Next Page

Laboratory Diagnosis

The eggs of Paragonimus westermani may be identified in sputum by direct smear, or within stools, but concentration methods may be necessary; specific egg detection rates have been reported to be low (28 to 38%). There is a standard intradermal sensitivity test which is useful in screening and diagnosis. The test is very sensitive (80 to 90%) and starts to react positively from 2 weeks after infection. This test, however, is less specific for active disease. A positive reaction persists for at least 5 years after cure and frequently up to 10-20 years. Furthermore, cross-reaction may occur in patients with clonorchiasis (Shim et al, 1991).

To overcome the low sensitivity of egg detection and low specificity of the intradermal test, serological tests that measure the serum levels of anti-Paragonimus antibody have been developed. The complement fixation (CF) test is the classic method for this purpose; it is reliable for diagnosis and for assessing the results of treatment. The test becomes positive about 4 weeks after infection and reverts to normal after successful treatment, within 6 to 12 months. However, the CF test is very laborious and requires technical competence. Again, cross reaction may occur with Clonorchis and Schistosoma.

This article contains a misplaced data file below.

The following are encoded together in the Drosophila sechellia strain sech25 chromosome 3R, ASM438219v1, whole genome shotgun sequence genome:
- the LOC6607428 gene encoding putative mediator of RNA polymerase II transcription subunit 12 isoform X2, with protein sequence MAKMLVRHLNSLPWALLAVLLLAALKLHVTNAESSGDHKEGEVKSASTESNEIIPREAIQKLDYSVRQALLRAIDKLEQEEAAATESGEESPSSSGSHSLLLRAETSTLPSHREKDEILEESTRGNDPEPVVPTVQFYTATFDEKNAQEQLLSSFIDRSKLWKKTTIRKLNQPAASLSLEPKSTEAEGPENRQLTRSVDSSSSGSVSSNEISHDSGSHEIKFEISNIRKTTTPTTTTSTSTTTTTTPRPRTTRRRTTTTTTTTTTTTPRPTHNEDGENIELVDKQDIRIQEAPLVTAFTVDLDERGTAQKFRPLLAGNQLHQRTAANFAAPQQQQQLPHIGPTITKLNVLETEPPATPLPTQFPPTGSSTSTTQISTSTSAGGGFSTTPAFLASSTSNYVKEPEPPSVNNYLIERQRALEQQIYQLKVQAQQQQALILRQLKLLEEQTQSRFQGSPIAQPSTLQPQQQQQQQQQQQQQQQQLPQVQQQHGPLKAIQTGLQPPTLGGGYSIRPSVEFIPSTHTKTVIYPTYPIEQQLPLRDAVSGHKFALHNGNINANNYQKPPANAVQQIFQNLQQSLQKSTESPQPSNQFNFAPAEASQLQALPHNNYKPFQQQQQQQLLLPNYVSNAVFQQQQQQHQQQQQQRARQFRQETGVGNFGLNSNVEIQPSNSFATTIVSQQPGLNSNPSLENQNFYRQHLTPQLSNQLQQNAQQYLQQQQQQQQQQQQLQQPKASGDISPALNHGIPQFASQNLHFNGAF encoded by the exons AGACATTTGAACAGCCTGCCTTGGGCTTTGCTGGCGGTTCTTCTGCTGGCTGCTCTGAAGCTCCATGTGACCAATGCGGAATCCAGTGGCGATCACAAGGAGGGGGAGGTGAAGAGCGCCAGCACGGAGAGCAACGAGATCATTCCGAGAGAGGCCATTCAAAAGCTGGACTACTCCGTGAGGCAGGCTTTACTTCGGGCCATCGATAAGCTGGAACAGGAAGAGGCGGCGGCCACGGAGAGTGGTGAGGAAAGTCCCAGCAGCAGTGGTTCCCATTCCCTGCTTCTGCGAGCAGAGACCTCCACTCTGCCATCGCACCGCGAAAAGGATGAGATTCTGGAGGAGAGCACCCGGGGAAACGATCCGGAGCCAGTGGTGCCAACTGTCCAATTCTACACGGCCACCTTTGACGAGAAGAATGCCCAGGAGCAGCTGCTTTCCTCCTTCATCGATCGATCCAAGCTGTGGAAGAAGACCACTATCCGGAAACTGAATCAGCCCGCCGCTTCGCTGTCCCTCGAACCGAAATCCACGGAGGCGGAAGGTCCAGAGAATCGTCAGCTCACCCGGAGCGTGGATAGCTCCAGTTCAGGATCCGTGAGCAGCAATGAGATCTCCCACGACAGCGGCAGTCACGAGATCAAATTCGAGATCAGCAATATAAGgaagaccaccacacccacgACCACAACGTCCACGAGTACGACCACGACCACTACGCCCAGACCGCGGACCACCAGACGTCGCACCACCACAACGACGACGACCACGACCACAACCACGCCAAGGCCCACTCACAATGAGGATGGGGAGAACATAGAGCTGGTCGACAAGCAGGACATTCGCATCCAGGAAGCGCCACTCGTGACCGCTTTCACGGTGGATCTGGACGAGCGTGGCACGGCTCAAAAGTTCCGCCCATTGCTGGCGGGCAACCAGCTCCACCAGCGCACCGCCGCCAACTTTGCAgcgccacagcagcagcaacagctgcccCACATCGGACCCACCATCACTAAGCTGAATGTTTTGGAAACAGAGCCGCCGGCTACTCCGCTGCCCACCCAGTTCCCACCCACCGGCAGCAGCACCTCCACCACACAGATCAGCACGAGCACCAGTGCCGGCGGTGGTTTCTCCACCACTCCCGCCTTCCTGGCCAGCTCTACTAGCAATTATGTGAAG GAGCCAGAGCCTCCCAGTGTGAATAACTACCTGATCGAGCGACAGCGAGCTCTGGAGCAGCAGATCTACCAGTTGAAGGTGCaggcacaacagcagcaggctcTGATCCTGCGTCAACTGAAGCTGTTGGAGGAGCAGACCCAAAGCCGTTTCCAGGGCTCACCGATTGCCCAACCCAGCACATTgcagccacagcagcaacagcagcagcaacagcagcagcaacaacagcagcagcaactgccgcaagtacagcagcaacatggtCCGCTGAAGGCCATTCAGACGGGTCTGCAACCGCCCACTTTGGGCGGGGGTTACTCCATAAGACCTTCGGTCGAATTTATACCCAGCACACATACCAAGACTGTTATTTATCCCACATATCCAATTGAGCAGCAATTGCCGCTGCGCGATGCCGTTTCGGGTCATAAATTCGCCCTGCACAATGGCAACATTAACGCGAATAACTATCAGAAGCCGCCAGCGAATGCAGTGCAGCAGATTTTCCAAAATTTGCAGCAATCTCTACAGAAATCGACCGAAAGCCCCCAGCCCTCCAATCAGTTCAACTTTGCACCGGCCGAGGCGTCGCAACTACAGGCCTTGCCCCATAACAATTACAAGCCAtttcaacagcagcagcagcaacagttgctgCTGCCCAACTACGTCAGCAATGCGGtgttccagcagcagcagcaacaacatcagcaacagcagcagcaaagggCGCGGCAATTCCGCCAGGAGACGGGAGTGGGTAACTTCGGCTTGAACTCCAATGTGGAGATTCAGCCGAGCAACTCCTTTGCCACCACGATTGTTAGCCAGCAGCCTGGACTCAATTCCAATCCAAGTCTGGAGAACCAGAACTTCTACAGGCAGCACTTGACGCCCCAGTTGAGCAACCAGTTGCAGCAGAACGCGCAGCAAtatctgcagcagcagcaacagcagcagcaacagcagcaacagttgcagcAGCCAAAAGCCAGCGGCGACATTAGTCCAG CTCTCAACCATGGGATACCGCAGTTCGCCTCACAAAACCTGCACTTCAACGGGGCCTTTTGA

The enzyme-linked immunosorbent assay (ELISA) is highly sensitive (92%) and is the specific anti-Paragonimus antibody test most widely used for the diagnosis of paragonimiasis in endemic areas. This technique is simple and quick. The antibody levels by ELISA drop to normal range in 4 to 24 months after successful treatment (Cho et al, 1981). Thus, tests for egg detection and anti-Paragonimus antibody are the mainstays for the diagnosis of paragonimiasis.

Back to the Table of Contents

Copyright: Palmer and Reeder

Tropical Medicine Mission Index of Diseases About Tropical Medicine Tropical Medicine Home Page Tropical Medicine Staff